YOLO – You Only Live Once
This term #yolo is familiar to most in the younger generation; expressing the need to ‘seize the day’ and to live life to the fullest. It aptly reflects their dreams to make a difference in that one life each of them has. YOLO Run adopts the following hashtags #yolorunsg #runshirtless #freeyourselves; all of which challenge the status quo. The event organiser also supports BRAS (Breast Reconstruction Awareness Singapore) by donating a sports bra for every runner who crosses the finish line ‘shirtless’.
With a slick marketing angle and minimalist look of its event website and appeal to millennials, the run attracted a lot of young runners; even baby-boomers like myself. I checked with my sons whether they would be interested to run together; since I was the one who prepped them for their NS days. They liked the idea; on condition I prepped them again for the 10km run since they had not done a 10km race. I thought it was also a good opportunity for father and sons to bond over the preparation as well as the race itself.
RACE PACK COLLECTION
As the REPC date draws nearer, we were busy logging our mileage in different ways. My older son, Austin, preferred to train with me; while the younger one, Justin, did it at his own time, own pace. The aim was to at least reach 8-9km with a good pace to get ourselves ready for the run. REPC was scheduled for 14 to 16 October. Race pack collection was at OCBC Arena, a convenient place for train commuters or who those who drove. We collected our packs after lunch on Saturday. To our surprise, the setup for race pack collection was neat, organised and appealing.
We were happy that there was no queue and we were in and out of it in less than 3 mins. The race pack was not the usual drawstring bags or carriers but a neat little box to hold the number bib, singlet and tee shirt. No energy bars, no discount coupons for fitness centres – totally no frills pack. I love the box, which can be re-used for daily storage needs.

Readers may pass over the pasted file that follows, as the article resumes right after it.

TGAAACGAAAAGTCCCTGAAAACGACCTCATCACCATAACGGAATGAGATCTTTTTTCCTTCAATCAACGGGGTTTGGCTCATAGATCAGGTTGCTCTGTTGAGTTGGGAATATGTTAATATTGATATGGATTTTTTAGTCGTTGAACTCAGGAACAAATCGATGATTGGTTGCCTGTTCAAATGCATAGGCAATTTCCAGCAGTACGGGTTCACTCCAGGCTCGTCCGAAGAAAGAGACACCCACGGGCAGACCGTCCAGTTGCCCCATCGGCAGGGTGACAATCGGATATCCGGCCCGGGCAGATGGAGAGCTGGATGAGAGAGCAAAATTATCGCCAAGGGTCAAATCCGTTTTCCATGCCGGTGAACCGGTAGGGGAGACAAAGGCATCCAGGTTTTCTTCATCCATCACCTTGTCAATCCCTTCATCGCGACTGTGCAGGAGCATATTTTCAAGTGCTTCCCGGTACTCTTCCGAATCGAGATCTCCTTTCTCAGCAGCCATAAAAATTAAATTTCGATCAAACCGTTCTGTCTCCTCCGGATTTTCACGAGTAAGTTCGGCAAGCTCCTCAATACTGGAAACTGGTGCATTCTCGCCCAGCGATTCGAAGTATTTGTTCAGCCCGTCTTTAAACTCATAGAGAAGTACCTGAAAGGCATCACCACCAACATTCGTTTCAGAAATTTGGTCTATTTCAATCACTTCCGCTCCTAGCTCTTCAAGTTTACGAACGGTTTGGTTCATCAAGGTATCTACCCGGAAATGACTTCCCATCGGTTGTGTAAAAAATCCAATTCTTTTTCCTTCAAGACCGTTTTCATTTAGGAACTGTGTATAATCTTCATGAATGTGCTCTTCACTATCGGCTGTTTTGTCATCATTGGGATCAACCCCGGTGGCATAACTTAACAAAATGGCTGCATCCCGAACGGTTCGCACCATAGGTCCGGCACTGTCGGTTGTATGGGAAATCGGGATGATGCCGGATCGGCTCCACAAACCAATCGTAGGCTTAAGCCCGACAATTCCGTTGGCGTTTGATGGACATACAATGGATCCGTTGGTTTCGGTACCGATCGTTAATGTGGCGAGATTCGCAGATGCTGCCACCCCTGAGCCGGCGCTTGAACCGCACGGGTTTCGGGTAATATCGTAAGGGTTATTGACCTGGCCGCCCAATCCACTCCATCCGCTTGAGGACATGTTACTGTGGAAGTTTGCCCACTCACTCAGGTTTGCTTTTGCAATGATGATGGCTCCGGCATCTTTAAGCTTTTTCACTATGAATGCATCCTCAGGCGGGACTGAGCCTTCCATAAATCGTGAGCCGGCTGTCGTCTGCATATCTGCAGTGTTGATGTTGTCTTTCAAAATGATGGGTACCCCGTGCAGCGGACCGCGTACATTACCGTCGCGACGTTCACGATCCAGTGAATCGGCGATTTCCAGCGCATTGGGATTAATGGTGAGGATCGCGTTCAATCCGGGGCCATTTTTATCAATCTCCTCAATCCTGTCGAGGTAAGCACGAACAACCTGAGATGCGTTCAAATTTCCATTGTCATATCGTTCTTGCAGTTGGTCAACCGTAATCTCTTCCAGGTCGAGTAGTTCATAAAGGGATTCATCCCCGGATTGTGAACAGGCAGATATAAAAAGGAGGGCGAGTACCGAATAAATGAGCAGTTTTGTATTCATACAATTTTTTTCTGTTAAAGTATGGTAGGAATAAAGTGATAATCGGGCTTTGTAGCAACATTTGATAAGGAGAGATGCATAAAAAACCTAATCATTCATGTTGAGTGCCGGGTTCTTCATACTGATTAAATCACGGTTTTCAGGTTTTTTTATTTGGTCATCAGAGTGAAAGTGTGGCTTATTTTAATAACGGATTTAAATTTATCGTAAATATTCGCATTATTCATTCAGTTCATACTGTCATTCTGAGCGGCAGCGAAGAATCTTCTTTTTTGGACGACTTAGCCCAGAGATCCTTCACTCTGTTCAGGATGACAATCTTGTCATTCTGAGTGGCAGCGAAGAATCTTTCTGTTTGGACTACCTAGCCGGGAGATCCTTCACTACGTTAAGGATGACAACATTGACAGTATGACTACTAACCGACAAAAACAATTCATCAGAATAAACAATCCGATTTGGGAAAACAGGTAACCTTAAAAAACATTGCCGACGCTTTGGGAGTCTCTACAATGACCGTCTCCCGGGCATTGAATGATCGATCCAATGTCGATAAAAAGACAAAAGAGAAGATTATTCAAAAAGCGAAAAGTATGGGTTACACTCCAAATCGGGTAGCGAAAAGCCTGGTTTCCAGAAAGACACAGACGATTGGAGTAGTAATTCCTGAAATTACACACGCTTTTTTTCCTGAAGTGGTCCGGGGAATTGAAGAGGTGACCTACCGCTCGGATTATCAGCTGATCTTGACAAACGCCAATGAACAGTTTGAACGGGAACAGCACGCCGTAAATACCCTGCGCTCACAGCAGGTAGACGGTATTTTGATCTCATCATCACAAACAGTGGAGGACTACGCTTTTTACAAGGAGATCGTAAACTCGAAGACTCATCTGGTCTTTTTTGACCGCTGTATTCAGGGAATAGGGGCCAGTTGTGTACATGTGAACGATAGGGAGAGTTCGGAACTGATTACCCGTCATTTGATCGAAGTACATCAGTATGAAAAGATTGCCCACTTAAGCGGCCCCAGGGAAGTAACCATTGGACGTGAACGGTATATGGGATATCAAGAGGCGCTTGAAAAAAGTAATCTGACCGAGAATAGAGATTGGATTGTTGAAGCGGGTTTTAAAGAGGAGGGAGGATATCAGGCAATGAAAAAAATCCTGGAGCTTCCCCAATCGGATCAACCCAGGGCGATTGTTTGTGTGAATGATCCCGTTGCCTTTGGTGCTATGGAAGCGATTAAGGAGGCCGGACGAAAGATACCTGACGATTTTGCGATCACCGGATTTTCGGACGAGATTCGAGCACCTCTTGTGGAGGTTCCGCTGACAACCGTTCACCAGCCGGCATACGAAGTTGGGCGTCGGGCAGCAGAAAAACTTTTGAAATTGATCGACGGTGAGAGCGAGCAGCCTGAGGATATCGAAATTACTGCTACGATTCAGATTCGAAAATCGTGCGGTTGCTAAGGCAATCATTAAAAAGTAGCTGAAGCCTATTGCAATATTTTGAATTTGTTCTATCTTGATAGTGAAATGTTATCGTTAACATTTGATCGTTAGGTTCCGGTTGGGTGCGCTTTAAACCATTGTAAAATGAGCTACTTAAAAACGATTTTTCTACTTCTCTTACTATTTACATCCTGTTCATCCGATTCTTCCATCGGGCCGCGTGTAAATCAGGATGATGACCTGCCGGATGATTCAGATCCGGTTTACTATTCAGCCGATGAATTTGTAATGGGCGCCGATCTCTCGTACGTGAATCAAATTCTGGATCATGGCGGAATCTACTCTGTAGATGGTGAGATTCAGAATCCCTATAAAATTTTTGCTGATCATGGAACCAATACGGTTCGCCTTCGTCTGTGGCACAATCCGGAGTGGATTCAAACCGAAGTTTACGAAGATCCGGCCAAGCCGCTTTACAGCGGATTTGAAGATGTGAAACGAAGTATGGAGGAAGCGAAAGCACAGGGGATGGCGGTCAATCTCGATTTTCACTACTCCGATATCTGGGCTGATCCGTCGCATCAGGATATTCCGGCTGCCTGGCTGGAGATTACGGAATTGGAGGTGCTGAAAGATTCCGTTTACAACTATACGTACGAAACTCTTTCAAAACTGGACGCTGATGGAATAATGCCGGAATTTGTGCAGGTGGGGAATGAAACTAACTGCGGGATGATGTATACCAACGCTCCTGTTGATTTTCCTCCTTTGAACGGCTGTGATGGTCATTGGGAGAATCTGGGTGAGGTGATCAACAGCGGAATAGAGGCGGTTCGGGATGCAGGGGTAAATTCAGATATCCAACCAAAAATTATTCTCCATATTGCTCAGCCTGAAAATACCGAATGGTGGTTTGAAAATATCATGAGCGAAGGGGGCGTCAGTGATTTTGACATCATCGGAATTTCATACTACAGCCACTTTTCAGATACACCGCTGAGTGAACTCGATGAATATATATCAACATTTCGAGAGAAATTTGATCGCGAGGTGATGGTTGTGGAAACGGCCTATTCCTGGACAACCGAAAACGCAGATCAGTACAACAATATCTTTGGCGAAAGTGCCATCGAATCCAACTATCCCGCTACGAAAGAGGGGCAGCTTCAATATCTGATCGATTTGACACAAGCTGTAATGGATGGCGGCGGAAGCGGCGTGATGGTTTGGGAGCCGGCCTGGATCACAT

Since the REPC was just a week before the race, most of the preparation and training had been done prior to this. During this week, all I did was to taper my runs and ensure that I ate well and hydrated properly. Of course, I had run many 10km races before so my body knew how to adapt. I taught my boys how to prepare physically and mentally for the race too.
Then something unfortunate happened two days before race day. On Thursday morning, while exiting the MRT train, my left ankle got snagged by someone’s bag which was on the train floor. In my desperate attempt to free myself from it before the train door closed, I exerted force in the wrong direction and felt a sharp pain at my ankle. Eventually, I freed myself but not before I landed on my right hand and knee to break the fall. Immediately, the pain shot up my left foot and I was limping.
I thought to myself – no, no, no! I would be having a race in less than 48 hours and I was in pain because of a sprained/twisted ankle. The pain subsided after I rested it for a few minutes. So I went on happily for the rest of the day. Long story short, the pain returned with a vengeance that night and I had to desperately iced and taped it. I even offered a quiet and desperate prayer to God to somewhat miraculously heal me in a day.
Faced with this last minute setback, I was grasping at straws. I looked up youtube to see how to tape an ankle sprain for recovery; I texted a friend to standby in case I could not make it (hate to think about missing the run with my boys). I needed to focus on getting well as soon as possible; or I risked missing my Saturday race altogether. After resting for a day on Friday (I was telecommuting from home), the ankle recovered significantly enough for me to call off my standby runner. Thank God for answering my prayers. I continued to ice my ankle and stabilise the ankle from unnecessary movement through taping. After preparing my gears, I turned in for an early night and looked forward to the run.